Use the Reach objective when targeting “hot” audiences of website traffic via website custom audiences.

Time sensitive offers 

The final scenario of when using the Reach objective is beneficial is when your business or brand is promoting a time-sensitive offer, such as during a holiday season. Whether it be Thanksgiving, Christmas, Halloween, Valentine’s Day, you name it, the reach objective is a great choice. When you run a holiday promotion and want to get it in front of as large a target audience as possible, whilst also doing so in a short amount of time, use the Reach objective.  

Setting budgets with Reach campaigns 

Before we start going through the creation process of a Reach campaign, it’s a good idea to go over some fundamentals: how to set your ad budget, as if it is set incorrectly it will destroy the effectiveness of your campaign

As with all ad set budgets, your daily budget will dictate how much of your audience you’re able to reach, before hitting ad fatigue issues which will cause your frequency to starts increasing (something you don’t want). The larger the daily budget you have, the more of your daily active target audience you’ll be able to reach.  

Set a budget too high and you’ll hit ad fatigue issues very quickly. Set it too low and it will take longer to see statistically significant data.

However, you should note that if you set your budget too high for your audience size, you’ll find yourself hitting ad fatigue issues in a matter of days, whilst your frequency continues to increase above a 2 as well.  

Since we know the Reach objective performs best when used for smaller audiences, it also works best with a small budget size. These won’t be your high spending campaigns like conversion campaigns targeting millions of people.   

A rule of thumb we use for hot audiences is to start at £10 daily budget per 1000 matched people in your target audience. As the audience duration of this audience is normally 3 days, they refresh very quickly and coupled with setting a frequency cap this means the effects of ad fatigue aren’t as extreme as that seen in other campaigns objective types.  

Use Frequency capping to reduce the impact of ad fatigue 

As with your campaign budget, it’s critical to set the right frequency cap in order to ensure your campaign is as effective as possible. The effect of frequency capping is that it allows you to set the number of days which have to pass before someone sees your ad again as well as the number of impressions you want to serve, which will drastically reduce the effect of ad fatigue, resulting in the risk of your frequency increasing being considerably lower than it would otherwise be.  

Using the Reach objective you can set a frequency cap to combat the effects of ad fatigue and prevent your ads being see too many times.

The time duration you set will depend on the temperature of the audience. The hotter the audience, the fewer days you can set as they are further towards the end of the buying decision.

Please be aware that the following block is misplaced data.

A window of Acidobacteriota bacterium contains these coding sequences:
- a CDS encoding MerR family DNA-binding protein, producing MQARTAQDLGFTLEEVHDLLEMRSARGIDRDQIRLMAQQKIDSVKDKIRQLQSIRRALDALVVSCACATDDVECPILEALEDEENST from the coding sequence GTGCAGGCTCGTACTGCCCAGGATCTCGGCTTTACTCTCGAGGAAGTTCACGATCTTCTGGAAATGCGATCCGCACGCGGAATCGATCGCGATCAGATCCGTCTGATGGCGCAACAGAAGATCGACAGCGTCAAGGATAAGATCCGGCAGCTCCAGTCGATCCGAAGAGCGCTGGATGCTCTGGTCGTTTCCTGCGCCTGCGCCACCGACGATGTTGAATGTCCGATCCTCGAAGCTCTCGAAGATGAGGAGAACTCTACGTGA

For example, using a reminder ad, targeting a 3 day website custom audience, we set one impression every 3 days, meaning the ad is shown once in the three days after visiting the website and they then will drop out of the campaign into our other website remarketing campaigns such as 10, 14, or 30 day time durations, with different messaging.  

How to create a Reach campaign that targets only the most responsive people who have visited your website 

Now we’ll go through how to create a website remarketing campaign using the Reach objective that targets a hyper-responsive audience using a reminder ad. 

Note, the ideal audience size is at least 1000 people in your website custom audience. If you have fewer than 1000 people then reduce your daily budget based on £1 per 100 people that are in your audience. 

Make your way to the Ads Manager and in the main dashboard click on Create campaign. Choose the quick creation workflow, name your campaign and from the campaign objective drop-down, select Reach. 

In the quick creation workflow select the Reach objective from the objective drop down list.

Once the Reach objective is selected, leave campaign budget optimisation and the split test feature turned off. Name your Ad Set and Ad and select your Facebook page, then click on Save to Draft.  

When the campaign opens in the right-hand preview, navigate to the Ad Set Level by selecting the ad set in the review panel on the left-hand side or at the top of the creation window. 

Select the Ad Set to navigate to the ad set level of your campaign.

Once at the ad set level, make sure your Facebook page is selected and then set your budget in the budget and schedule section. Use the rule outlined earlier to set your budget based on your audience size.  

In the example, we are targeting a 3 day website custom audience with at least 1000 people in it so we’ll set a budget of £10 per day. 

Set your budget based on the best practice covered earlier in the article.

If you find you are still unsure what budget to set, it is a good idea to set a conservative budget. It is easier to scale up your budget than decrease it and then have to deal with the negative effects of ad fatigue if you set it too high in the first place.  

Next, in the audience section select your website custom audience from the Custom audience field. Then click on the Exclude condition and add in a website custom audience for purchases or leads as we want to exclude people from this audience who are already customers.